Monday, November 28, 2005

CROSSROADS: Confederate Flag Controversy

Original Chimes Article Here

CROSSROADS: Confederate Flag Controversy
Flag evokes memory of slavery

[ see also Flag honors memory of ancestors ]

“We’ve told you for years it offends us, yet you continue to fly it, and that shows you hold us in disregard and much disdain.” Nelson Rivers, National Field Operations for the NAACP

On Jan. 17, more than 50,000 demonstrators marched through the streets of Columbia, South Carolina. They carried signs reading “Your Heritage is my Slavery” and sang “The flag is coming down today” to the tune of “We shall Overcome.” They were protesting the Confederate flag flying above the South Carolina Capitol building.

Martin Luther King III, the eldest son of the famous civil rights leader, spoke at the rally.

“The flag is a terrible symbol that brings a lot of negative energy,” said King.

Kweisi Mfume, president of the NAACP was also present. He stated that “Those who support the Confederate flag of the Klan, the Skin Heads, the Militia and other hate groups support bigotry and racial intolerance.”

The presidential primaries and a NAACP boycott have once again brought the question of the Confederate flag back into the spotlight. Georgia and Mississippi have incorporated the Confederate flag into their state flag; the Alabama flag is similar to the Confederate flag; South Carolina has the Confederate flag flying over its Capitol building beneath the actual state flag.

Although defended as protecting Southern heritage, the Confederate flag is closely associated with racism, and its continued presence in these states is an embarrassment to the rest of the nation.

The Confederate flag was used by the South during the Civil War. In that war, the South fought against the North to protect its way of life, a way of life that included slavery.

After thousands of men rallied behind this flag to fight and kill in order to protect slavery, the Confederate flag will forever be associated with racial concerns. It is naive to think that we can view this flag without thinking about its history.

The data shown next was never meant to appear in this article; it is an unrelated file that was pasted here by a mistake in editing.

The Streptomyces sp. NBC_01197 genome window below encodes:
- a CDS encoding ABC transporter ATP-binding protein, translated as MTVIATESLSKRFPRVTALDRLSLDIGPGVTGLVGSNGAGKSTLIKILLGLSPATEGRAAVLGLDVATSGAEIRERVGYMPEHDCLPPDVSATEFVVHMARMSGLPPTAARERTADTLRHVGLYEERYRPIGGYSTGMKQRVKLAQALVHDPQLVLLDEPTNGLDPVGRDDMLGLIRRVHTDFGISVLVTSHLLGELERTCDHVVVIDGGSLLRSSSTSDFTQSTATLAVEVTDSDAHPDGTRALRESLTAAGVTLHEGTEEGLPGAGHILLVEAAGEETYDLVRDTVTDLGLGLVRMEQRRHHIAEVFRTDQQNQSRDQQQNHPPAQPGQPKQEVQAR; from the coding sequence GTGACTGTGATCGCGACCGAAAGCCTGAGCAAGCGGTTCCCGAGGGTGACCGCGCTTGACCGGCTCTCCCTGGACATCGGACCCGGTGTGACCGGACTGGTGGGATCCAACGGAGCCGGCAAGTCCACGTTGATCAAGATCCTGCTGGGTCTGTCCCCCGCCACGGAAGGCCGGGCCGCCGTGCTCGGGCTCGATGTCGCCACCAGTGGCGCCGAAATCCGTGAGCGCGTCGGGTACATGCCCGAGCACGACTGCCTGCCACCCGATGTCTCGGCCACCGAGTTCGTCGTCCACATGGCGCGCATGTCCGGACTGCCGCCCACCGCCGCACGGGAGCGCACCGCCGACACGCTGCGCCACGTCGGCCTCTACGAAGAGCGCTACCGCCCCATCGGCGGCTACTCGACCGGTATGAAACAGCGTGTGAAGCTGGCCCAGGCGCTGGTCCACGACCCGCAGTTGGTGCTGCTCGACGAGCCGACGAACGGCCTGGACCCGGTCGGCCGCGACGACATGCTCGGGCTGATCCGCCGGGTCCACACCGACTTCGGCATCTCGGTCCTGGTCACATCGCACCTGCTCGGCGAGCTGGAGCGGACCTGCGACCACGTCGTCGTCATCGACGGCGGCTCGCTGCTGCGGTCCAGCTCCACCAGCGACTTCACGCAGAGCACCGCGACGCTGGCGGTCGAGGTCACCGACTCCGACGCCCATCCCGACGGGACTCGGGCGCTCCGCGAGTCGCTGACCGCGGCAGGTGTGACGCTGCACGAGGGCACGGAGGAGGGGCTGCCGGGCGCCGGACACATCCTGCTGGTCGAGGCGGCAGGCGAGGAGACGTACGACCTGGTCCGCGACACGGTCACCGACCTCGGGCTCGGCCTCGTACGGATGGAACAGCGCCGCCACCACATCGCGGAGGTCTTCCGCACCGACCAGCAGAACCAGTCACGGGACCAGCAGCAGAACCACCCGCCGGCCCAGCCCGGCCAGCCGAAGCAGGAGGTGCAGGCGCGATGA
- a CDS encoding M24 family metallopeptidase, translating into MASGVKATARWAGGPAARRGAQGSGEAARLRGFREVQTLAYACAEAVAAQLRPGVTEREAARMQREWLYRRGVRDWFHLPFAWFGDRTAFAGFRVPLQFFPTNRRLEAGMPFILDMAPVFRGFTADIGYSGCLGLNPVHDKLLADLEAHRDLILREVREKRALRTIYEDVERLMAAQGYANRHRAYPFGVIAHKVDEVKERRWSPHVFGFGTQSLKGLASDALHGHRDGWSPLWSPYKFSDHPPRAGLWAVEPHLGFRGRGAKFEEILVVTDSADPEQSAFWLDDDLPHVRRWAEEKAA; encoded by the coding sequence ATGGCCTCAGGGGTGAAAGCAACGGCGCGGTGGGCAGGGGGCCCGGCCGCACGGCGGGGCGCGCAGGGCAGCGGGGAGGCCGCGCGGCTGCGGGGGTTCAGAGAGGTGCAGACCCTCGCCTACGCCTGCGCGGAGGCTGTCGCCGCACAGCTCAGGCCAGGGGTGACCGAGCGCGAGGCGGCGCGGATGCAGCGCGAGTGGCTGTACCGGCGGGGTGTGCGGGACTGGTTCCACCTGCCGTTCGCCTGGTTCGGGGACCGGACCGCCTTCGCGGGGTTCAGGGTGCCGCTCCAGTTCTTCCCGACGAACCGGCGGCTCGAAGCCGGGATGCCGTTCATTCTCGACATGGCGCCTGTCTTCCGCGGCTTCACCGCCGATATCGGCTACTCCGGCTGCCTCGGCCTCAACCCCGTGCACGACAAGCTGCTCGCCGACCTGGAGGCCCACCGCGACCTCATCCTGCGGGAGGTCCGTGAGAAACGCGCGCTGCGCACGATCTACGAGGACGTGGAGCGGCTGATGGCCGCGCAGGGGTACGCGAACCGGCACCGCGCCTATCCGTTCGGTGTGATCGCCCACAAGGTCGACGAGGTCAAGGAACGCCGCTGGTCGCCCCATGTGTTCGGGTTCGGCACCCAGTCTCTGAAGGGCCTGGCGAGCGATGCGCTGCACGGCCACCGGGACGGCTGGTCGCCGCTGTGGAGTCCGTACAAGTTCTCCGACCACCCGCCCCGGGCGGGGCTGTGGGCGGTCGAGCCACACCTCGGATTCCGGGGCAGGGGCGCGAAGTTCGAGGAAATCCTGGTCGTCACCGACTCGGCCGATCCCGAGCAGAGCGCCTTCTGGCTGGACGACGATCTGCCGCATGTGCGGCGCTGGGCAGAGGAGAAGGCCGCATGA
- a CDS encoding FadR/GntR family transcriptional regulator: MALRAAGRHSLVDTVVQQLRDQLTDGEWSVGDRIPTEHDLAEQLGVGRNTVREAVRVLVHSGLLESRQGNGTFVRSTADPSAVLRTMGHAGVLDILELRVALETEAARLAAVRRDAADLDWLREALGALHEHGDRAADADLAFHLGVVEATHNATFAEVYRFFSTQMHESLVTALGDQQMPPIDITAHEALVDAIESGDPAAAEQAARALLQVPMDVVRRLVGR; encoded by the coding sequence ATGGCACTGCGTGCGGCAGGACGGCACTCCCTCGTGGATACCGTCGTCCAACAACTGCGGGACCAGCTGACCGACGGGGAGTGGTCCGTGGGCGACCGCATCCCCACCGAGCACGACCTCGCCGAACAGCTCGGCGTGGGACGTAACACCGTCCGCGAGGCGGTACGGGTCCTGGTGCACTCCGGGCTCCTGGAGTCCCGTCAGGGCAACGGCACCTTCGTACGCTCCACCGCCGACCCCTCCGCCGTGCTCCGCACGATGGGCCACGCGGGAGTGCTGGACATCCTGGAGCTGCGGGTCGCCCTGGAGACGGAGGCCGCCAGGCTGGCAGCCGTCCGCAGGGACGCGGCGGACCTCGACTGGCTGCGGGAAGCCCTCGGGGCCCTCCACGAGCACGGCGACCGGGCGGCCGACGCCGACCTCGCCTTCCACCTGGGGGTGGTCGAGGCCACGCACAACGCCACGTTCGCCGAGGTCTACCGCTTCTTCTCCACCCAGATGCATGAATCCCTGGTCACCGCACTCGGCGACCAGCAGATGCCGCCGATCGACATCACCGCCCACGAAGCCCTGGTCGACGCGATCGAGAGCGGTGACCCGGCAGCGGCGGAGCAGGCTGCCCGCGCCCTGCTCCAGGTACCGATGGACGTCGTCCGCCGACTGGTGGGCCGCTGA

Furthermore, the Confederate flag has been closely tied to many racist causes. The Ku Klux Klan has made frequent use of the flag, and many pro-segregationists used the flag as a symbol during the civil rights movement. Regardless of what the flag may have originally stood for, these groups have caused it to become a symbol of white power.

Beasely, former governor of South Carolina, realized this when he said, “The Confederate flag flying

above the Statehouse flies in a vacuum. Its meaning and purpose are not defined by law. Because of this, any group can give the flag any meaning it chooses. The Klan can misuse it as a racist tool, as it has, and others can misuse it solely as a symbol for racism, as they have.”

A similar view was expressed by John Palms, president of the University

of South Carolina, who asserted, “Flying anything except the official flag above the Statehouse can only inspire a debate that cannot be resolved since any symbol that is not an official one is especially subject to personal interpretation.”

However, the ties between the Confederate flag and racism go beyond fringe groups such as the Klan. It has long been used as a symbol of official white resistance to black advances.

In the 1890s, Mississippi incorporated the Confederate flag into its state flag while at the same time legalizing segregation. In 1948, the Confederate flag appeared on the South

Carolina Legislative Handbook. It is widely thought that this was meant to signal a pro-racial-segregation message on the part of the state legislature.

In 1956 Georgia Legislature voted to incorporate the Confederate emblem in its state flag as a direct response to the Supreme Court ruling that school segregation is unconstitutional. South Carolina raised the Confederate flag in 1962.

Officially, the flag was supposed to mark the civil war centennial, but many believe it was also intended to be a response to the civil rights movement and a protest against the end of legalized segregation. The fact that the Confederate flag continues to fly in South Carolina, long after the Civil War centennial has passed, supports this view.

In the spirit of the First Amendment, I fully support the right of individuals or private organizations to wave the Confederate flag to their hearts’ content.

However, as a symbol of government, it is absolutely inappropriate. It is an insult to the African Americans and other minorities who live in these states.

The Confederate flag should be removed and relocated to a place of historical rather than sovereign context, before it puts another blemish on America’s record of racial harmony.

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